eBay’s Margins and Moat

In our extended analysis of eBay, we explored some of the unique characteristics of the auction business. Our discussion highlighted qualitative factors that make auctions particularly profitable. But one could also do a more quantitative assessment of eBay’s profitability by looking more closely at its margins.

For example, using Morningstar’s data, we see that from 2003-2007 eBay averaged nearly 80% gross margin on sales and a 25% operating margin. eBay’s cost of goods sold is consistent and low, which makes sense, because the crucial component of the sales transaction that they provide—the website—is, most simply, computer code. They don’t need to worry much about raw goods prices, energy prices, or the cost of new production processes. Contrast the relative simplicity (and profitability) of eBay with General Motors. From 2003-2007 GM’s gross margins averaged about 15%, and their operating margins were a piddling 1%. With margins so low, a lot of things have to go smoothly for GM to turn a meager profit. And if business were quickly to turn, the company becomes vulnerable to bankruptcy.

On the other hand, a business with high margins has the flexibility to deepen and widen its moat. In fact, one might be so bold as to say that margins are the crucial determinant of a business’ moat. Even if a competitor were to challenge the business, high margins mean that a company could cut prices to compete, or redirect cash flows to better develop and market their product. For eBay, even if the cost of computer hardware, networks, or programmers escalates, there is substantial margin to absorb these added costs.

All told, we find eBay’s moat is wide and deep, and there may even be a crocodile or two in there. Qualitatively, the auction business is uniquely profitable; eBay leads in market share, and its brand is well known. And one can see these qualities expressed more tangibly in eBay’s consistent, high margins.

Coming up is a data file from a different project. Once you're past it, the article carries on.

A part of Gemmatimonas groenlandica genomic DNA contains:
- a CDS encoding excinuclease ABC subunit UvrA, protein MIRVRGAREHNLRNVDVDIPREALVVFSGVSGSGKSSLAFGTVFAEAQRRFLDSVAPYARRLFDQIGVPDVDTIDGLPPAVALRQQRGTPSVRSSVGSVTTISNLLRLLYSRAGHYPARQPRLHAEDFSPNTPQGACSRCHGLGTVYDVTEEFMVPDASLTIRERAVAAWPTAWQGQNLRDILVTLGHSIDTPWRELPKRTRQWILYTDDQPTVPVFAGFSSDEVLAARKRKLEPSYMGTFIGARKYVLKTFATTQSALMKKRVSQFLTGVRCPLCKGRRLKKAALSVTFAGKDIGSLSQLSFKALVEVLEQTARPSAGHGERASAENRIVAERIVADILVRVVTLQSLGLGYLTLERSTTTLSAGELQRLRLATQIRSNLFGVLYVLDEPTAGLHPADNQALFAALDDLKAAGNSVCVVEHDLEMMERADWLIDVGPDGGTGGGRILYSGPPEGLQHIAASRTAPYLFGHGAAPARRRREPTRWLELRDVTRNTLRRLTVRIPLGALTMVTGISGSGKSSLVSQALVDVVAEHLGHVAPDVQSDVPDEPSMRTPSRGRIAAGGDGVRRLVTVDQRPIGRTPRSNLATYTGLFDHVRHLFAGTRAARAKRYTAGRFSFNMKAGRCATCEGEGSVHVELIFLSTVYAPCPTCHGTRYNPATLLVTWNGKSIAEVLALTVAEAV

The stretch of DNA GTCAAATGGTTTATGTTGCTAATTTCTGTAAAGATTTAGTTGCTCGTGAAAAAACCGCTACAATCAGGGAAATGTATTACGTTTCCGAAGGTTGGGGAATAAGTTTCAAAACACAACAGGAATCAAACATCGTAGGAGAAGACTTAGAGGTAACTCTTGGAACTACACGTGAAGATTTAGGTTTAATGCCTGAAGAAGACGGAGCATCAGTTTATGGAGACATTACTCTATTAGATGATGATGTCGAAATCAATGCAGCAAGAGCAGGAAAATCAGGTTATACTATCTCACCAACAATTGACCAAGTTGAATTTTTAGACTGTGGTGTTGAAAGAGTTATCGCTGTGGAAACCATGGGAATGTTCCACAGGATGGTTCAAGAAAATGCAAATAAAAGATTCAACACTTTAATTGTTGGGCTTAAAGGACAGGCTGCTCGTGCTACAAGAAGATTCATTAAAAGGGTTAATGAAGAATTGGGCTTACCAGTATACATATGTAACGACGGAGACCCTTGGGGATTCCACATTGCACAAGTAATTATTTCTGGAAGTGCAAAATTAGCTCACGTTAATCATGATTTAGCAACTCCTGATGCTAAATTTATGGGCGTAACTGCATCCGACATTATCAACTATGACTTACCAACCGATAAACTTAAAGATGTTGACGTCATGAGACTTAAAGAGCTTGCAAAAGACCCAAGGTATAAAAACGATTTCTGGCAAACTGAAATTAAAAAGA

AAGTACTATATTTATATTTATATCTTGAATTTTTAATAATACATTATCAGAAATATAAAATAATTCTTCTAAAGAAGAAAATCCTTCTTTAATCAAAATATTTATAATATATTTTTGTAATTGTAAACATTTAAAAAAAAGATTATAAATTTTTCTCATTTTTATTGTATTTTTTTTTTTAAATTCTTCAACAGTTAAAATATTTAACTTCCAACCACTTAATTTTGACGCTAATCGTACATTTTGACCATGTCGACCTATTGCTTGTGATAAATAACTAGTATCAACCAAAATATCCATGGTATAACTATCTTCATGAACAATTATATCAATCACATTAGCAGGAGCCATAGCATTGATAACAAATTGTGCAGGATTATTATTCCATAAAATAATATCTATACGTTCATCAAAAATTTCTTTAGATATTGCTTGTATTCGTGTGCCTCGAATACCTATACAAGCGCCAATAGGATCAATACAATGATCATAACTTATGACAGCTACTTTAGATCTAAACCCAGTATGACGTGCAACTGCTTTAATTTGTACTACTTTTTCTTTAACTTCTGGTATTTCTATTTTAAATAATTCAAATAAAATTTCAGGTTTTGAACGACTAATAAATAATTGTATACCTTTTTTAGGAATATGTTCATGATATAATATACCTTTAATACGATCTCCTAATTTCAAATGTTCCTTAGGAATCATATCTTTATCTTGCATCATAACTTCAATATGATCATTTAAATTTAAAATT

Disclosure: I, or persons whose accounts I manage, own shares of eBay at the time of this writing.

6 responses to “eBay’s Margins and Moat

  1. ebay’s greatest moat is its network effect. Sellers go to ebay because it’s where all the buyers are. The buyers go to ebay because it’s where the sellers are.

    Cant compete with that.

  2. I do think that the network effect is key. Yet, there are significant competitors with sufficiently large networks to compete. Some Ebay has bought–e.g., Half.com, Craigslist, Stubhub. Others stand apart–e.g., Amazon, Abebooks.

    So I can see that some have replicated the network effect over time, and I suspect that others will in the future. There is a critical point beyond which the network effect feeds off itself; it is hard to achieve, but doable.

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  5. I would say that eBay has a wide moat when it comes down to selling used products over the Internet. It would be virtually impossible to create a competitive service from scratch because of the network effect.

    However, eBay came into existence because of a new business model using a fast growing technology medium (the Internet). I think what investors need to be careful of is not whether someone can copy eBay, but rather if there will be a newer/better business model driven by newer technology. I think this is why Warren Buffett doesn’t invest in technology (besides a lack of understanding), it changes too quickly and is way too difficult to predict.

  6. I agree, Jeff. eBay’s moat lies in its auctions and its network of buyers and sellers. I can imagine a competitor with a lot of buyers and sellers adding auctions, which would shrink the moat (e.g., Amazon, Craigslist), but I cannot see another auction site building up enough buyers and sellers to compete in the near future (e.g., etsy).

    I do talk about Buffett’s reticence to buy technological moats here. Ultimately I don’t think it’s because he doesn’t understand them (even though this is what he says); rather I think it’s because he doesn’t believe anyone can accurately forecast their market position ten years from now.

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